U.S. Pat. No. 2,537,196 discloses a humidor tobacco pouch including a double sheet of pliable, waterproof material, all edges of which are attached to each other, the lower portion of the double sheet being folded upon itself and the edges thereof being attached to the edges of the unfolded portion of the sheet, thus forming a pocket for a substance to be maintained at a predetermined humidity, the inner sheet of the rear wall of the pocket having perforations therethrough and the outer sheet of the front wall having a transverse slit therethrough, thereby forming a single thickness walled pocket positioned forwardly to the first mentioned pocket for a moisture-containing element, and the rear wall of the forwardly to the first mentioned pocket for a moisture-containing element, and the rear wall of the forwardly positioned pocket having perforations therethrough, the perforations in both instances being adapted for transferring moisture from the element to the substance whereby the substance is substantially evenly humidified.

SUMMARY OF THE INVENTION

In accordance with the present invention there is provided a food storage bag with soaker pad. The bag of the invention includes a bag having a front and rear panel of a plastic film, the front and rear panels being closed at one end to form a bottom of the bag, the bag being open at the opposite end for receipt of food to be stored in the bag, a fluid absorbing pad located inside the bag, and an enclosure connected to the inside of the bag for containing the fluid absorbing pad.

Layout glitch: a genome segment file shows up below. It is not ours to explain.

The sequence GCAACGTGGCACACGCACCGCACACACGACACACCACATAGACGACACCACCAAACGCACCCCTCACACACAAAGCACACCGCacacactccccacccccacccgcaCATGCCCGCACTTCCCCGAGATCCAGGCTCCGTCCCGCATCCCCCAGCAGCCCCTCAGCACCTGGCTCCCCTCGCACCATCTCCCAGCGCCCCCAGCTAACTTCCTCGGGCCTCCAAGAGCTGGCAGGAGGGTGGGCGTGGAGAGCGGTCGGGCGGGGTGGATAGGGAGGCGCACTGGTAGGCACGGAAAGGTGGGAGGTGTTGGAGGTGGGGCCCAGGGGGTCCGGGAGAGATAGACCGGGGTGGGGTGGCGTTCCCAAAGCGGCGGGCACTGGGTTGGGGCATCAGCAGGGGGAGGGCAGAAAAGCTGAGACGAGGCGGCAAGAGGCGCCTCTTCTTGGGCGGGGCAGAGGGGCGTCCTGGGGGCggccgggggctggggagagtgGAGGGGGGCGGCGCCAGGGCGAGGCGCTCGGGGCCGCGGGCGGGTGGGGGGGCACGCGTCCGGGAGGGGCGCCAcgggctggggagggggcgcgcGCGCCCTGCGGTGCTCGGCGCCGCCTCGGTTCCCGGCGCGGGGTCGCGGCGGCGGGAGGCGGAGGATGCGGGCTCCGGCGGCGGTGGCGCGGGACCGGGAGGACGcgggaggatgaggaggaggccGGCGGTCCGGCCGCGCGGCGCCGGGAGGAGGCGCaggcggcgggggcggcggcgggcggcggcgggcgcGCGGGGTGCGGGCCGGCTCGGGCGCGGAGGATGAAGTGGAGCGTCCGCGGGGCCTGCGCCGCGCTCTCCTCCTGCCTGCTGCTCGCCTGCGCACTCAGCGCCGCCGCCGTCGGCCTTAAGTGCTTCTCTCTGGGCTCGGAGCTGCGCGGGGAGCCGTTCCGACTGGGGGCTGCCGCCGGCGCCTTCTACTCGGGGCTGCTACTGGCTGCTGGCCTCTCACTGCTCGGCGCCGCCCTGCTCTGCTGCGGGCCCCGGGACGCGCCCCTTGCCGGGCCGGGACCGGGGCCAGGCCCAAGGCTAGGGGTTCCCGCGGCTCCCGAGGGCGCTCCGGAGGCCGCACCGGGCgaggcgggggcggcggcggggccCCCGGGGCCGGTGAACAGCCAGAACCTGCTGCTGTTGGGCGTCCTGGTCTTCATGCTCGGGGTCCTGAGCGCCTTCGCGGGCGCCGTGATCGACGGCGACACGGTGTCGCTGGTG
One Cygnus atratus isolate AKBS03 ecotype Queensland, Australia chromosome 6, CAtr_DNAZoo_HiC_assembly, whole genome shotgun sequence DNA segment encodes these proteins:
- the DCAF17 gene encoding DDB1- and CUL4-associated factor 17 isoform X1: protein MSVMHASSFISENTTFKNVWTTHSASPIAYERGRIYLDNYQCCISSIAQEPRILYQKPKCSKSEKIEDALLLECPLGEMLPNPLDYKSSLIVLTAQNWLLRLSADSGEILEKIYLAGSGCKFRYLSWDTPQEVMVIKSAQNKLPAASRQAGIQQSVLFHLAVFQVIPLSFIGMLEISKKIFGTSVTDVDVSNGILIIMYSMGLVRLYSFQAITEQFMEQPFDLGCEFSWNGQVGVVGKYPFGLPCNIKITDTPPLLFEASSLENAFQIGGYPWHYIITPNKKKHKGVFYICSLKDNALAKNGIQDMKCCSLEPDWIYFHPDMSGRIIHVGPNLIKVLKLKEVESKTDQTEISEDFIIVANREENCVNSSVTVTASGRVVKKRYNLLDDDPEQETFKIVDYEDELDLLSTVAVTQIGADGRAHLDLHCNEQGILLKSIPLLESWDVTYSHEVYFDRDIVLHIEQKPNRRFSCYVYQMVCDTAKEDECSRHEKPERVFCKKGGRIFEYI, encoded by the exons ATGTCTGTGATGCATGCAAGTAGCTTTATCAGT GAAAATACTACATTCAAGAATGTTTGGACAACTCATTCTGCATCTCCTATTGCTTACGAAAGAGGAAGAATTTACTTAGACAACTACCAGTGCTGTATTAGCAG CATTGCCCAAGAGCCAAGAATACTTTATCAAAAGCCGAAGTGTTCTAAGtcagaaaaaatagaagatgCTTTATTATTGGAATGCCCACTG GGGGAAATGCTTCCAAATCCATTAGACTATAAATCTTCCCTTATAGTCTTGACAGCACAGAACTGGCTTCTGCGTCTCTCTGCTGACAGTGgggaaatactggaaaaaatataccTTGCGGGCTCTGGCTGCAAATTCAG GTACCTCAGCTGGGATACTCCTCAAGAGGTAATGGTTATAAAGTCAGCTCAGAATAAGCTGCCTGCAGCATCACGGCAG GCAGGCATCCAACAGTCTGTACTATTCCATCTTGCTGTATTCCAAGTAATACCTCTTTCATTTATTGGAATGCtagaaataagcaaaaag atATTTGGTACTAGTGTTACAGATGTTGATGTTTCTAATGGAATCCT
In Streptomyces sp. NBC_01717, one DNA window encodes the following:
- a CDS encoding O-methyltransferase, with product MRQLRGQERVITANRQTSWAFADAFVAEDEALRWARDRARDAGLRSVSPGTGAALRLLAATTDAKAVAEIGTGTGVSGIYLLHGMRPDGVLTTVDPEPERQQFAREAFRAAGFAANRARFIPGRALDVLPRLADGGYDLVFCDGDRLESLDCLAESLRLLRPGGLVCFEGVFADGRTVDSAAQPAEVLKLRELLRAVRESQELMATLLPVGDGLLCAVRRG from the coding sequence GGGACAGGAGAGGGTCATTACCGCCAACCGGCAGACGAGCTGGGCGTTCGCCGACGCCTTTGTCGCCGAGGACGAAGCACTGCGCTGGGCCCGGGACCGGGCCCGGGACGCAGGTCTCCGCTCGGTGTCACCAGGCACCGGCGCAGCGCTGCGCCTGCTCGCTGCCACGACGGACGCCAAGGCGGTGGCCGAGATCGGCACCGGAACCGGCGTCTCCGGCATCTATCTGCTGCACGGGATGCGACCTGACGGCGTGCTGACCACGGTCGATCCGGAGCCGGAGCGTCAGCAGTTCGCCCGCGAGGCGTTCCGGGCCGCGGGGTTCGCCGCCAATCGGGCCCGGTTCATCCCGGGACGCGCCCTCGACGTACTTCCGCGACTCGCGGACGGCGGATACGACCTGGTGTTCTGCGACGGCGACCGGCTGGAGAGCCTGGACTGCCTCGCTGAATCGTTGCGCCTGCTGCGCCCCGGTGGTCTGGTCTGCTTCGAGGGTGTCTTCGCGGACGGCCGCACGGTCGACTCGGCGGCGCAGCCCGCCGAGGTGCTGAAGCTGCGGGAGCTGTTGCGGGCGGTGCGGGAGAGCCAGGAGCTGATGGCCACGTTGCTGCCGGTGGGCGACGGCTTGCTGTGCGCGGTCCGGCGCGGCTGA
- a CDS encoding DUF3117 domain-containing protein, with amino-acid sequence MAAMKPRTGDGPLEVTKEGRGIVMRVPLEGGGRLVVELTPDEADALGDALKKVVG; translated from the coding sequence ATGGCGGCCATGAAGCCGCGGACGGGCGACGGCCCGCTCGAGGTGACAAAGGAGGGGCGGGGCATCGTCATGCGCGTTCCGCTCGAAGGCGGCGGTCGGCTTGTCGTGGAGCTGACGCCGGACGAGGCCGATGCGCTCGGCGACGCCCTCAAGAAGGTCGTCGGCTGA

BRIEF DESCRIPTION OF THE DRAWINGS

FIG. 1 is a perspective view of a first embodiment of the bag of the present invention;

FIG. 2 is a cross sectional view taken along lines 2--2 of FIG. 1;

FIG. 3 is a perspective view of a portion of the bottom of the bag shown in FIG. 1 during construction thereof.

FIG. 4 is a perspective view of a second embodiment of the bag of the present invention;

FIG. 5 is a cross sectional view taken along lines 5--5 of FIG. 4;

FIG. 6 is a perspective view of a third embodiment of the bag of the present invention; and

FIG. 7 is a cross sectional view taken along lines 7--7 of FIG. 6.

BRIEF DESCRIPTION OF THE PREFERRED EMBODIMENTS

Referring now to the drawings, in FIGS. 1 and 2 is shown a first embodiment of the storage bag of the invention generally indicated by the numeral 10. Bag 10 has a front panel 12 and a rear panel 14 which are preferably made from a single, integral piece of plastic film. Front panel 12 is joined to rear panel 14 by side seams 16 and 18 and by bottom fold 20. Side seams 16 and 18 have lower tapered portions 16a and 18a, respectively. However, the lower tapered portions 16a and 18a could be deleted and seams 16 and 18 could intersect bottom 20 perpendicularly if desired. Furthermore, rather than being formed in a straight line, the lower tapered portions 16a and 18a could be shaped like an arc or a portion of an ellipse.

Front panel 12 has a top edge 12b which is not connected to rear panel 14, and rear panel 14 has a top edge 14b which is not connected to front panel 12. Top edge 14b is located at a distance above top edge 12b to form lip 14a. Rear panel may have wicket holes 14c adjacent the top edge 14b if desired for stacking the bags as is known in the art. If desired, top edge 12b and top edge 14b could lie immediately adjacent to each other, and lip 14a and wicket holes 14c could be eliminated.

Thus, an opening 22 shown in FIG. 2 is formed in the top end of bag 10. Goods such as poultry, beef, vegetables, or any other fluid exuding item may be inserted into the inside 24 of bag 10 through opening 22. Preferably, bag 10 is used to contain and store poultry. The poultry may be whole such as a cleaned and dressed chicken, or the poultry may be cut into pieces such as chicken quarters, or thighs, drumsticks, or wings.

Located inside bag 10 is an enclosure made from plastic film generally indicated by the numeral 26 for loosely containing the fluid absorbing pad 28 and liquids emanating from goods stored in bag 10. Although it is preferred that fluid absorbing pad 28 may be loosely contained or held in enclosure 26 and therefore be free to move therein, pad 28 could be connected to enclosure 26 to prevent movement therein if desired.